Some Deductions May Be Smaller (or Nonexistent) When You File Your 2018 Tax Return

While the Tax Cuts and Jobs Act (TCJA) reduces most income tax rates and expands some tax breaks, it limits or eliminates several itemized deductions that have been valuable to many individual taxpayers. Here are five deductions you may see shrink or disappear when you file your 2018 income tax return:

  1. State and local tax deduction. For 2018 through 2025, your total itemized deduction for all state and local taxes combined — including property tax — is limited to $10,000 ($5,000 if you’re married and filing separately). You still must choose between deducting income and sales tax; you can’t deduct both, even if your total state and local tax deduction wouldn’t exceed $10,000.
  2. Mortgage interest deduction. You generally can claim an itemized deduction for interest on mortgage debt incurred to purchase, build or improve your principal residence and a second residence. Points paid related to your principal residence also may be deductible. For 2018 through 2025, the TCJA reduces the mortgage debt limit from $1 million to $750,000 for debt incurred after Dec. 15, 2017, with some limited exceptions.
  3. Home equity debt interest deduction. Before the TCJA, an itemized deduction could be claimed for interest on up to $100,000 of home equity debt used for any purpose, such as to pay off credit cards (for which interest isn’t deductible). The TCJA effectively limits the home equity interest deduction for 2018 through 2025 to debt that would qualify for the home mortgage interest deduction.
  4. Miscellaneous itemized deductions subject to the 2% floor. This deduction for expenses such as certain professional fees, investment expenses and unreimbursed employee business expenses is suspended for 2018 through 2025. If you’re an employee and work from home, this includes the home office deduction. (Business owners and the self-employed may still be able to claim a home office deduction against their business or self-employment income.)
  5. Personal casualty and theft loss deduction. For 2018 through 2025, this itemized deduction is suspended except if the loss was due to an event officially declared a disaster by the President.

Be aware that additional rules and limits apply to many of these deductions. Also keep in mind that the TCJA nearly doubles the standard deduction. The combination of a much larger standard deduction and the reduction or elimination of many itemized deductions means that, even if itemizing has typically benefited you in the past, you might be better off taking the standard deduction when you file your 2018 return. Please contact us with any questions you have

Home-Related Tax Breaks Valuable on 2017 Returns; Less So for 2018

Home ownership is a key element of the American dream for many, and the U.S. tax code includes many tax breaks that help support this dream. If you own a home, you may be eligible for several valuable breaks when you file your 2017 return. But under the Tax Cuts and Jobs Act, your home-related breaks may not be as valuable when you file your 2018 return next year.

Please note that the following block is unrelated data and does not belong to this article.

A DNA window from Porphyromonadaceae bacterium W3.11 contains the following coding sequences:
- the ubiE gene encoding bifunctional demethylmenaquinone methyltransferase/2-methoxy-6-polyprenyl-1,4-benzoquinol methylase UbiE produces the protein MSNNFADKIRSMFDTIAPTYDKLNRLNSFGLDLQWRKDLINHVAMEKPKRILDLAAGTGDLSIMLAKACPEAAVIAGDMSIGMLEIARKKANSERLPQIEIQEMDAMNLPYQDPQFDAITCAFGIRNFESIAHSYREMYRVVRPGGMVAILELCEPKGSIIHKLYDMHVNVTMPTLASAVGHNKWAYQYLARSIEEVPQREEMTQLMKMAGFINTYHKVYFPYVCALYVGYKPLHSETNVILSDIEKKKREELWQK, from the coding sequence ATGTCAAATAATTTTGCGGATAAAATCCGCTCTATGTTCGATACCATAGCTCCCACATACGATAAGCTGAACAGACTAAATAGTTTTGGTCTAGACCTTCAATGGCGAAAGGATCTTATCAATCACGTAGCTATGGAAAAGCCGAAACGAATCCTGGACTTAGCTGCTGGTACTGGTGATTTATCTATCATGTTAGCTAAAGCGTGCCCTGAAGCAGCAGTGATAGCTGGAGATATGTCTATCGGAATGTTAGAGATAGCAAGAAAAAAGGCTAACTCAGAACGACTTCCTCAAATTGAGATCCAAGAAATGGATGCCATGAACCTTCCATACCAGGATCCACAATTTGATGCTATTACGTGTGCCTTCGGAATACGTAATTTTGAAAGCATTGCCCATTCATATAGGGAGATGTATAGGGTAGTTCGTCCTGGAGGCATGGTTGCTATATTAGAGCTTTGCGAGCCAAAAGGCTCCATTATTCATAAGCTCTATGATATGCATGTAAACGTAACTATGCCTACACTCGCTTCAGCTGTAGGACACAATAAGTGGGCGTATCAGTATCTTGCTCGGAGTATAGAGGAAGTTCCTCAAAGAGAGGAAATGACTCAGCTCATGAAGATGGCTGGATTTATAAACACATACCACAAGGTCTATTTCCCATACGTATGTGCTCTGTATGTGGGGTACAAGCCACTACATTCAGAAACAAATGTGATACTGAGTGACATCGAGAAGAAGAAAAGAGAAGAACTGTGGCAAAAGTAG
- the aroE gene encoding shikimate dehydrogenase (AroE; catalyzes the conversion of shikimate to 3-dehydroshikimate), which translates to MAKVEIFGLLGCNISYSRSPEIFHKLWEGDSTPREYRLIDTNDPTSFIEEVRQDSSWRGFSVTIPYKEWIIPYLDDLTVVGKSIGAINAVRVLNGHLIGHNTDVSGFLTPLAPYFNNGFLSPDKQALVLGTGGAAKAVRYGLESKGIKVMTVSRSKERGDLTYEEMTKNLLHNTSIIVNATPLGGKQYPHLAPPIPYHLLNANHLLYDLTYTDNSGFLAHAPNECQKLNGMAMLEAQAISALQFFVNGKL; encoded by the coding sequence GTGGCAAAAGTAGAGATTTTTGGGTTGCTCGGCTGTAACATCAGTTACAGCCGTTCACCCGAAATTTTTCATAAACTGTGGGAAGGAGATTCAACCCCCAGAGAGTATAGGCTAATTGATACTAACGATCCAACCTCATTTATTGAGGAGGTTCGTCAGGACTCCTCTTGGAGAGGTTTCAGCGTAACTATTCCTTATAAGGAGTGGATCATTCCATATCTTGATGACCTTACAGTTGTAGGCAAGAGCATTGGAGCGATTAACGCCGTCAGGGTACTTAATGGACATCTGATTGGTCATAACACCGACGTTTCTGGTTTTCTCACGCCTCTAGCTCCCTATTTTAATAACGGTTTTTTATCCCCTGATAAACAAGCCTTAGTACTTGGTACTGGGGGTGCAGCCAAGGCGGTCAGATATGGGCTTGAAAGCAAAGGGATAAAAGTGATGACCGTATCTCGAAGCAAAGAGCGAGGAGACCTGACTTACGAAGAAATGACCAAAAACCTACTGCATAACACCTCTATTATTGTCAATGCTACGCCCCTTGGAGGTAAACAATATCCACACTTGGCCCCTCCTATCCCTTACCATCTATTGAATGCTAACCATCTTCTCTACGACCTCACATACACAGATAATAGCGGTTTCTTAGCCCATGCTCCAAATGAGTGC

Here’s a look at various home-related tax breaks for 2017 vs. 2018:

  • Property tax deduction: For 2017, property tax is generally fully deductible — unless you’re subject to the alternative minimum tax (AMT). For 2018, your total deduction for all state and local taxes, including both property taxes and either income taxes or sales taxes, is capped at $10,000.
  • Mortgage interest deduction: For 2017, you generally can deduct interest on up to a combined total of $1 million of mortgage debt incurred to purchase, build or improve your principal residence and a second residence. However, for 2018, if the mortgage debt was incurred on or after December 15, 2017, the debt limit generally is $750,000.
  • Home equity debt interest deduction: For 2017, interest on home equity debt used for any purpose (debt limit of $100,000) may be deductible. (If home equity debt isn’t used for home improvements, the interest isn’t deductible for AMT purposes). For 2018, the TCJA suspends the home equity interest deduction. But the IRS has clarified that such interest generally still will be deductible if used for home improvements.
  • Mortgage insurance premium deduction:  This break expired December 31, 2017, but Congress might extend it.
  • Home office deduction: For 2017, if your home office use meets certain tests, you may be able to deduct associated expenses or use a simplified method for claiming the deduction. Employees claim this as a miscellaneous itemized deduction, which means there will be tax savings only to the extent that the home office deduction plus other miscellaneous itemized deductions exceeds 2% of adjusted gross income. The self-employed can deduct home office expenses from self-employment income. For 2018, miscellaneous itemized deductions subject to the 2% floor are suspended, so only the self-employed can deduct home office expenses.
  • Home sale gain exclusion: When you sell your principal residence, you can exclude up to $250,000 ($500,000 for married couples filing jointly) of gain if you meet certain tests. Changes to this break had been proposed, but they weren’t included in the final TCJA that was signed into law.
  • Debt forgiveness exclusion:  This break for homeowners who received debt forgiveness in a foreclosure, short sale or mortgage workout for a principal residence expired December 31, 2017, but Congress might extend it.

Additional rules and limits apply to these breaks. To learn more, contact us. We can help you determine which home-related breaks you’re eligible to claim on your 2017 return and how your 2018 tax situation may be affected by the TCJA.